Housing prices are related to the job market. If people can afford to pay more, prices go up as they compete for available housing.
In Cupertino if a house lists at a price below market value it will immediately attract so many competing bids that it will end up selling at or above (basically resetting) market value.
The economy in Maine is not great. New Hampshire is closer to job markets like Boston and has a more advantageous tax structure, though boom cycles in Boston have boosted real estate prices in southern Maine.
There are additional costs related to heating a house six months (or more) out of a year and depending on the area the services (city water, city sewage, plowing) may be problematic, but Maine is not a bad place to live.
Maybe I'm not the best person to ask but I'll give you a couple of my theories. New laws on the fishing industry have hurt Maine fishermen. The price of gas has hurt tourism and the state voted against casinos. Even though the state is having toug economic times don't be too sure that cheap land is the steal you think it is. Still if you got a great deal, Congratulations.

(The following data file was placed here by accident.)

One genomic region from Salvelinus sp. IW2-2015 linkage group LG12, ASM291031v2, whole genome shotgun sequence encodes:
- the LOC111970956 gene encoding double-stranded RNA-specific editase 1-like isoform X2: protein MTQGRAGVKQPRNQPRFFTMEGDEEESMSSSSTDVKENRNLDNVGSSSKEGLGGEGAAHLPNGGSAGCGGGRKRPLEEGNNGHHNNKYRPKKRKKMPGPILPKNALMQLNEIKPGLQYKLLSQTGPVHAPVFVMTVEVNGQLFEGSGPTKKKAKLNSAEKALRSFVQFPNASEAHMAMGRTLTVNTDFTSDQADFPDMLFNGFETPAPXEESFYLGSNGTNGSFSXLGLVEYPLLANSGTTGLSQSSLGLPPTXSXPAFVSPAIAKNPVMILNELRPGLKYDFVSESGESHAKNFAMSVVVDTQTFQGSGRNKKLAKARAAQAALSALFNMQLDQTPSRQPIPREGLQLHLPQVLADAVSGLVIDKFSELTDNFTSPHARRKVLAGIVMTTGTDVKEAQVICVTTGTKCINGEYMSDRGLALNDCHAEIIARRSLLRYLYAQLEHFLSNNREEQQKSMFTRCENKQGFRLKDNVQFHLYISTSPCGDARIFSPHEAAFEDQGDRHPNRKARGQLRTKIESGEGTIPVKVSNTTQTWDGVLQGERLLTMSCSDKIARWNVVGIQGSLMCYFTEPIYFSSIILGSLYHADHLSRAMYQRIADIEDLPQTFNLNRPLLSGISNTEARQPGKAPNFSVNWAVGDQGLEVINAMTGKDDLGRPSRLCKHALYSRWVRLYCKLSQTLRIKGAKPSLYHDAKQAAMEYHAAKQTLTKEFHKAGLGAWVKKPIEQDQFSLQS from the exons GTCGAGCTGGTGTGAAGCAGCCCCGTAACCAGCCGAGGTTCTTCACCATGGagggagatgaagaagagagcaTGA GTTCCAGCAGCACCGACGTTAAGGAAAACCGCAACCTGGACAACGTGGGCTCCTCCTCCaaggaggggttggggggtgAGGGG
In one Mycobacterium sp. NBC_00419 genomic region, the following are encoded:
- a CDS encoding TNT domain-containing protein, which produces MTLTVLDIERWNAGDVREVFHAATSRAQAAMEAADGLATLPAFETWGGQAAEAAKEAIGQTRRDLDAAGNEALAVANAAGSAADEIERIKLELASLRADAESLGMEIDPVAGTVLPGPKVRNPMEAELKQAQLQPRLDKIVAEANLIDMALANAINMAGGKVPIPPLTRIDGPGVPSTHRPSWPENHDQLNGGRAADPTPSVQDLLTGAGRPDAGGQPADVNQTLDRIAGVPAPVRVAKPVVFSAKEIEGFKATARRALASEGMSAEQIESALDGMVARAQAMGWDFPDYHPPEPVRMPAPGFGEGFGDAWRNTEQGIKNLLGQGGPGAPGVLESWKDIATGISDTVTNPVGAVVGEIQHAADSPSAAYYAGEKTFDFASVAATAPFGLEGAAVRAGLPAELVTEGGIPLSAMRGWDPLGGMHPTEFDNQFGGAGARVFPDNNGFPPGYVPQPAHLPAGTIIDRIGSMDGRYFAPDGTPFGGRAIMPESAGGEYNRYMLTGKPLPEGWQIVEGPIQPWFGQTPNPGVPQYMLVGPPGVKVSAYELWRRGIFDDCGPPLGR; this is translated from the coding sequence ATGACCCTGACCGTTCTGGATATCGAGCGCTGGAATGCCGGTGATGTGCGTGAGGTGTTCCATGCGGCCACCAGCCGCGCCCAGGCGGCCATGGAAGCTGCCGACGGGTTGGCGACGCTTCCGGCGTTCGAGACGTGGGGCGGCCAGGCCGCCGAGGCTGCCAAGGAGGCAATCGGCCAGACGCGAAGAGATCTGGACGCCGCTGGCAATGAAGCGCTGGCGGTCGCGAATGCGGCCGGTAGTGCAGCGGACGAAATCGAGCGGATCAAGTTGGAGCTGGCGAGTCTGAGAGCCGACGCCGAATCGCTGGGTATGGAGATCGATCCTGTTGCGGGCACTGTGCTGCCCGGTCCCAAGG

You gotta look at where Guru is coming from (and me for that matter) I have no clue about prices down San Diego way, but even land/homes up here in Fresno. I think that the house I live in was appraised somewhere between 200 and 225 thousand dollars. It is about 1650 sq ft, with a one car garage, sitting your typical tract housing plot. Decent front yard, pool in the back. And its 30+ years old. Corner lots in my neighborhood are approaching 350-400 thou. The amount of land you can get in Maine at that price is astounding to a flatlander.
Guru: Grow out a beard, and you'll fit right in. I'd stick to the areas close to Portland, Bangor or Augusta if you want some of the creature comforts you're probably used to. Some of the towns in southern Maine seem not too bad in this respect either.
I've never heard anyone talk about cheap land or property for as long as I've lived here. It must be relative, as average family income may be lower than everywhere else, taxes are higher, the cost of heating in winter, etc. What part of the state are you looking at? There is quite a difference between the southern part and the northern part
We still don't have any Krispy Kreme donut shops, but it seems there is a Dunkin' Donuts every 50 feet.
All of our eighth graders get their own laptop computers. Soon we will graduate class after class of tech savvy students, who will promptly leave the state for college and never come back. (Hey, I came back)
In the paper just yesterday, they said that Maine had the third highest average age of residents (after West Virginia and Florida). As noted above, most young people leave the state because the job market is not very promising here.
That being said, land in the Southern Maine area has grown at an astonishing pace in recent years. In 1998, I sold a small cape in Cape Elizabeth on a tiny, tiny lot for $99,000. It was listed in the paper last month for $250,000. That's a lot of appreciation in 6 years.